Writing about “Twin Peaks – The return” without touching on the original series is a tight rope walk I am willing to take because of how different the two entities actually are. I grew up with Twin Peaks; the first incarnation of the show caught me at the right age and I ate it up, became addicted, to the show, the books, the music, everything. Everything except the second half of the second season maybe…and I thought that one was bad. Suffice to say I reviewed all 191 cues from the Twin Peaks archive that David Lynch and Angelo Badalamenti made available for the first two seasons and the movie. When I heard that we were going back to that place I was as happy as every single Twin Peaks fan was. I counted the days…I marked the calendar…and by the fifth episode I decided for maybe the first time in my life that nostalgia, as astonishingly high as it was int his case, wasn’t enough to keep me watching this…thing that David Lynch wrote either having gone completely insane with his love with his own weirdness and legend or in an attempt to completely punk Showtime and the fans with something senseless, useless and, ultimately for me, unwatchable. But music is music and since the original score is in my top 10 of all time and since the same composer returned I was as excited about the score release regardless of the incoherent dribble that happened on screen.
The album opens with the iconic, unforgettable main theme that for me is unbeatable in this world or the next. No matter how many times I might listen to it the feelings it gives me are just as intense as the first time I heard it. The music takes me back to that charming and insane small town filled with secrets and cruelty. I wish the show had taken me back as well but the charm was completely gone. For me the moment that marked the difference in scope and perspective between the two shows was when a murder of a high school kid was announced to the police; this was the most important element in the original, the heaviest moment, the one that started it all while in The Return it was treated as a trivial even and never mentioned again. But I digress. “Laura Palmer’s theme”, the love theme from Twin Peaks which I often enjoyed even more than the main theme, also returns in its original form and my comfort zone with the album is established.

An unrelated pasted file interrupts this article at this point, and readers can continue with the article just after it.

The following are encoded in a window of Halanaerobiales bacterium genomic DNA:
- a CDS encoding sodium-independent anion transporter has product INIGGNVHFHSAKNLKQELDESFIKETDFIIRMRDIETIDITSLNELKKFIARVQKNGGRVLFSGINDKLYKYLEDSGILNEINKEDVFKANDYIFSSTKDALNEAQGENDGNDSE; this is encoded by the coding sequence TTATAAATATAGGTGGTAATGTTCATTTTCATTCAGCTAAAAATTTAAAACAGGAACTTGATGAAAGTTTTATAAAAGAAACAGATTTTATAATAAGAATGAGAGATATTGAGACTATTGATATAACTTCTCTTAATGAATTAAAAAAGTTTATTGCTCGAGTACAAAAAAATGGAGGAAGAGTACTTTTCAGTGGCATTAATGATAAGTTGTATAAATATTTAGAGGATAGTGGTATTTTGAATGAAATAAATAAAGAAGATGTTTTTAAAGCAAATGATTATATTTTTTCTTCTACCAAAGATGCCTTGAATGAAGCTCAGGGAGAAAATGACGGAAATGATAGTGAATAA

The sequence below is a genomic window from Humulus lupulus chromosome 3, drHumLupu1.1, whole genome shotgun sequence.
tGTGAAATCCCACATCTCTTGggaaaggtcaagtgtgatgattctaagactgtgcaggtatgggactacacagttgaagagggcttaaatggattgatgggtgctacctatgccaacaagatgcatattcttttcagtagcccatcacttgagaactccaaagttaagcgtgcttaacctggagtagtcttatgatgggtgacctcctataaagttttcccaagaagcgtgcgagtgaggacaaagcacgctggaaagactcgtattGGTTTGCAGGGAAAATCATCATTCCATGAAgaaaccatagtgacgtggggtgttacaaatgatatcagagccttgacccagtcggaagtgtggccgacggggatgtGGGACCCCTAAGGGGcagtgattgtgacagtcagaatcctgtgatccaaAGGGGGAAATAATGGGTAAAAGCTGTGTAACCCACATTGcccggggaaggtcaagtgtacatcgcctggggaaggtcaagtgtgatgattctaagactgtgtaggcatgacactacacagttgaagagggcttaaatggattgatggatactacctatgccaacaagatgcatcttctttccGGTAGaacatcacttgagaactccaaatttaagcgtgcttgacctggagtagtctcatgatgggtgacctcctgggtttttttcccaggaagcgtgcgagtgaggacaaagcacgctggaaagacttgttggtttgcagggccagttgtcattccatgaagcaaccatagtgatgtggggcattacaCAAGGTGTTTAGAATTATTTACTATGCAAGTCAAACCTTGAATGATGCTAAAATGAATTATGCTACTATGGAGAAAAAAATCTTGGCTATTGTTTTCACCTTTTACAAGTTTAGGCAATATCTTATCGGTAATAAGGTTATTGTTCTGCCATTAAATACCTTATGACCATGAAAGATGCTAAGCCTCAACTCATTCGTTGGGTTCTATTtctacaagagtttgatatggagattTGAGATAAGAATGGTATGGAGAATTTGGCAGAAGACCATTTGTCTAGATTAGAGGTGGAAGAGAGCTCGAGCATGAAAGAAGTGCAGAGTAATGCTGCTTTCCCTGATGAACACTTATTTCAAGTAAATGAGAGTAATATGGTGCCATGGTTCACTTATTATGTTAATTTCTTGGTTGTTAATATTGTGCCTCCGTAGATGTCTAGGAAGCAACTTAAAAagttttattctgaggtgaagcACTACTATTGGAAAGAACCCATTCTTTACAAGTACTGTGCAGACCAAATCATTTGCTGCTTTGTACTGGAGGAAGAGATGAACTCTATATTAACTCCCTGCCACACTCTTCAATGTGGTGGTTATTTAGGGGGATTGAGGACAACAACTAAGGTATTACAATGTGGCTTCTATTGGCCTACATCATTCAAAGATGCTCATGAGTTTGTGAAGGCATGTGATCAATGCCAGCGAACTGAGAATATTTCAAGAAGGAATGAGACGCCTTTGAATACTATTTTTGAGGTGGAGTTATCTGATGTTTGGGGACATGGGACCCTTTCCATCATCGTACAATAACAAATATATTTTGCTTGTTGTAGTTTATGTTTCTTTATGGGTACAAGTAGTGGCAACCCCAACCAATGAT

Having extensively listened to the entire Twin Peaks musical archive helps me connect easier with the new material. “Accident / Farewell theme”, the first new theme from this score, sounds as if taken from the same dark basement of wonders where the harpsichord rules; it’s a seductive and addictive ambient melody, dark and sad, the kind that leaves me longing for more. The jazz vibes that made up for the other half of the original sound return as well in “Grady groove” or “Deer Meadow Shuffle”, another outtake from the archive. I love the ambient echo of “Windswept (reprise)” by Johhny Jewel because it fits perfectly with the Twin Peaks atmosphere and opens my eyes and ears to an artist I want to get to know better. I am addicted to ambient music more than anything and 5 cues into this score I have forgotten all about the actual show and I am on my own trip inside the thick forest of the music.
Listening to this score makes me wonder what went wrong with the show because I know David Lynch was deeply involved in the music, as usual, and it recaptures just the atmosphere and moods I was looking for; there is absolutely no flaw in the darkness of this score, in the slow burning tortured keys of the cues, in the minimalistic yet poignant way in which textural pieces like “Dark mood woods / the red room” or “The chair” flow. Once again I remember a similar “Dark mood woods” theme from the archives except it was a 16 minutes long version there. I love getting lost in music like this, I love exploring these cues and once again the harpsichord and synth pad. “Night” could very well be the moment of closure for me with this score, with this show, because it sounds like a sequel to Laura’s theme and it’s my favourite new piece from this album.
Textural is the key word for “Twin Peaks – the return”. Angelo Badalamenti dug into his vast library of hours and hours of Twin Peaks sounds, motifs, scrapped pieces, reworks and ideas and came up with an album that lacks the melodic and thematic qualities of the original but is even more fascinating. Just as David Lynch did, Angelo left the comfort of the small town for the dark and mysterious woods. He saw the light in the warmest piano theme of the score, “Heartbreaking”, the evolution, the maturity of the themes from 26 years ago, the kind of cue that brings tears in my eyes without me even noticing it. I might not have been ready for the show itself but I was more than ready for this score. Ambient music is my drug and when it’s as intense and addictive as this album, I am a happy customer.
Cue rating: 93 / 100
Total minutes of excellence: 54 / 73
Album excellence: 74%
Twin Peaks Theme (Angelo Badalamenti)
Laura Palmer’s Theme (Love Theme From Twin Peaks) (Angelo Badalamenti)
Accident / Farewell Theme (Angelo Badalamenti)
Windswept (Reprise) (Johnny Jewel)
Dark Mood Woods / The Red Room (Angelo Badalamenti)
The Chair (Angelo Badalamenti)
Deer Meadow Shuffle (Angelo Badalamenti)
The Fireman (Angelo Badalamenti)
Night (Angelo Badalamenti)
Heartbreaking (Angelo Badalamenti)
Audrey’s Dance (Angelo Badalamenti)
Dark Space Low (Angelo Badalamenti)